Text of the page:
The Dynasty Guru Experts League is a 20-team (40-man roster) 5×5 rotisserie dynasty league founded by BP managing editor Bret Sayre in 2014. It is intended to satisfy the deep-league needs of all, down to just the right amount of Alexi Amarista. We roster 23 starters (C/1B/2B/3B/SS/MI/CI, along with two additional utility hitters, five outfielders and nine pitchers). We also roster seven bench slots and have 10 spots designated for minor leaguers, although a quick scan of the league finds that most teams utilize most of their bench spots for additional prospects. That means that there are an additional 100-120 prospects that are rostered above the 200 spots reserved for them.
These write-ups are intended to pair nicely with Mike Gianella’s Expert FAAB Review, as we will look at each week’s TDGX free-agent acquisitions, as well as include thoughts on every major trade that occurs during the season. The yearly budget for free-agent transactions is $100, with $0 bids allowed for major leaguers and prospects.
This installment covers the Week 8 FAAB period, along with any trades that have taken place over the past week.
Corey Kluber (SP)—Indians to Tom Trudeau/Craig Glaser—MLB.com
For the second week in a row, the MLB.com crew (currently atop the TDGX standings) has landed a legitimate ace. Last week it was a package of four (Albies, Altherr, A. Hicks and D. Leyba) for Max Scherzer and useful parts (E. Nunez and Jim Johnson), and this week, it’s a package of three for Kluber. Much like the first deal for an ace, this one struck me as a great move for the MLB.com duo. I’m lower than the consensus on Adames, as I just don’t see him running enough to offset what I perceive to be his lack of an impact bat at the major-league level to make himself a worthy starter at SS in a league of this size. Adames should be fine as a MI option, and Kahnle should be recovered from LaTroy Hawkins completely throwing him under the bus in time to close for the White Sox when they move on from David Robertson and Nate Jones prior to the trade deadline, so Melchior should be able to flip him for something more preferable when the time comes.
Week 8 FAAB Transactions
“Big City” was sent packing to Atlanta after Freddie Freeman’s tragic wrist injury left the Braves scrambling for an actual major league first baseman. Adams was acquired mainly so that Braves followers would not have to be further subjected to Jace Peterson scaring absolutely nobody in the lineup at first, which is my way of saying that Adams doesn’t have anybody to challenge him for playing time while Freeman is out, either at the major-league level or at Triple-A Gwinnett, where the Ryan Howard experiment was thankfully cut short prior to Freeman’s injury, and the James Loney era ended with Adams’ arrival. Adams got the starting nod in left field five times while with the Cardinals, and a team that is deploying Matt Kemp on an everyday basis seemingly isn’t too concerned about stellar defense in the outfield, meaning Adams could be able to work his way into the lineup with some frequency after Freeman returns. I’m sure the Braves–like Mitchell, here–are hoping that Adams impresses with Freeman out and can be moved along for more useful pieces, and the formerly not-slim Cardinal has been productive (two homers in four games) in his first week as a Brave.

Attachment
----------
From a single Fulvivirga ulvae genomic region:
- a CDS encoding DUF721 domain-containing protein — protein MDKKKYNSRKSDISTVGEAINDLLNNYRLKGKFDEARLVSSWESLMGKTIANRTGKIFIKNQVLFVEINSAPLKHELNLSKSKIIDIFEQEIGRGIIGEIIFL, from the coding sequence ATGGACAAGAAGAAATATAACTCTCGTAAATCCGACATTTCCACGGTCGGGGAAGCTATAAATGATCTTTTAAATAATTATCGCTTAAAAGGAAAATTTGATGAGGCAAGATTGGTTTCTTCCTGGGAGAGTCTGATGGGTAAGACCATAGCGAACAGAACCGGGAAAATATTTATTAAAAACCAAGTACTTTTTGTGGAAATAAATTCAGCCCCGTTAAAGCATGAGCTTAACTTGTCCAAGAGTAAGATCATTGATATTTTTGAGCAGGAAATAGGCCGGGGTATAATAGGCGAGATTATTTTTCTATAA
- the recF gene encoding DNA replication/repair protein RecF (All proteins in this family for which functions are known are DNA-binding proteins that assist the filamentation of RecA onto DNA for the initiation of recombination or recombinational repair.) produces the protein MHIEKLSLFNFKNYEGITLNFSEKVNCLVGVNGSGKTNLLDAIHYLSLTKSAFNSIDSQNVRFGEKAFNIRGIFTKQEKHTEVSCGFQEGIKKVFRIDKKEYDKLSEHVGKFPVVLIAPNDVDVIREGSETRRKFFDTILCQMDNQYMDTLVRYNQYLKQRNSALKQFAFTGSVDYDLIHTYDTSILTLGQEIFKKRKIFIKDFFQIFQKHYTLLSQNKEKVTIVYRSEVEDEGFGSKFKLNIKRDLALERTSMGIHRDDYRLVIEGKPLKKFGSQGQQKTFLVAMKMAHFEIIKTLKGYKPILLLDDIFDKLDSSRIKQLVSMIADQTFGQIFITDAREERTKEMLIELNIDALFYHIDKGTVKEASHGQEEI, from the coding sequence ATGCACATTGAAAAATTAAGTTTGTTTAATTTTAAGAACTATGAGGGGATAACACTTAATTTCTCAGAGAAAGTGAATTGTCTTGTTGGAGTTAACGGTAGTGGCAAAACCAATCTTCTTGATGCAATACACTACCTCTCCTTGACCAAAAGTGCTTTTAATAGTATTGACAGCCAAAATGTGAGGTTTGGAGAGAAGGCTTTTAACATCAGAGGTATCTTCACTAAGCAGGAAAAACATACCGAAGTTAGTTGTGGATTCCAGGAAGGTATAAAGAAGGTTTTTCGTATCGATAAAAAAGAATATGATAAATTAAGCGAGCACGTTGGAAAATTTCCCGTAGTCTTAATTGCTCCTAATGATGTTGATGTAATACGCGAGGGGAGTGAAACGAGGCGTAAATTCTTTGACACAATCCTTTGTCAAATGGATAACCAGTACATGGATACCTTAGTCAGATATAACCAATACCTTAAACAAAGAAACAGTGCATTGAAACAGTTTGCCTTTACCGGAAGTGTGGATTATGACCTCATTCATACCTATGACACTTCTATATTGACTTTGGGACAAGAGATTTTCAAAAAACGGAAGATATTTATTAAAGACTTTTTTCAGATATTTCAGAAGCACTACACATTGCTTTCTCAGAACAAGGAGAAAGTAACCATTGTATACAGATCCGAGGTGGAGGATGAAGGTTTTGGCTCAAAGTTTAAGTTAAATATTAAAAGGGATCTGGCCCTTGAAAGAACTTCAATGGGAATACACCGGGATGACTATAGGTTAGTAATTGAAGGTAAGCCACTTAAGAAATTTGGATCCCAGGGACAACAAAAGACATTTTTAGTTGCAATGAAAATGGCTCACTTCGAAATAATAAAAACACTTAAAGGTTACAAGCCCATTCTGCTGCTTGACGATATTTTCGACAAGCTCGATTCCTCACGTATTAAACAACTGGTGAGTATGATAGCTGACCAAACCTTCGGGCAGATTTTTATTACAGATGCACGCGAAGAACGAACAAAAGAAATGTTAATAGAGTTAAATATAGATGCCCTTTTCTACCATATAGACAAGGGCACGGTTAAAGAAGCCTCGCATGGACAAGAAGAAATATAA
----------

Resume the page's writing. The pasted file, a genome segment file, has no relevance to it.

“Well, I finally made the decision to cut ties with Jaime Garcia in this league after contemplating making the move approximately a dozen times over his past 20-30 starts, and then he goes out and has his best start of the year against the Nationals on Sunday. I did not see the line on that start until after the move to drop him for James Pazos was final, so there is a slight element of regret there. As for Pazos, everything I've heard from Jerry Dipoto suggests that he trusts Pazos the most against righties and lefties among the crop of relievers who will be vying for saves in Seattle, and the strikeout profile is nice enough that even if he isn't getting saves, he could still return value.”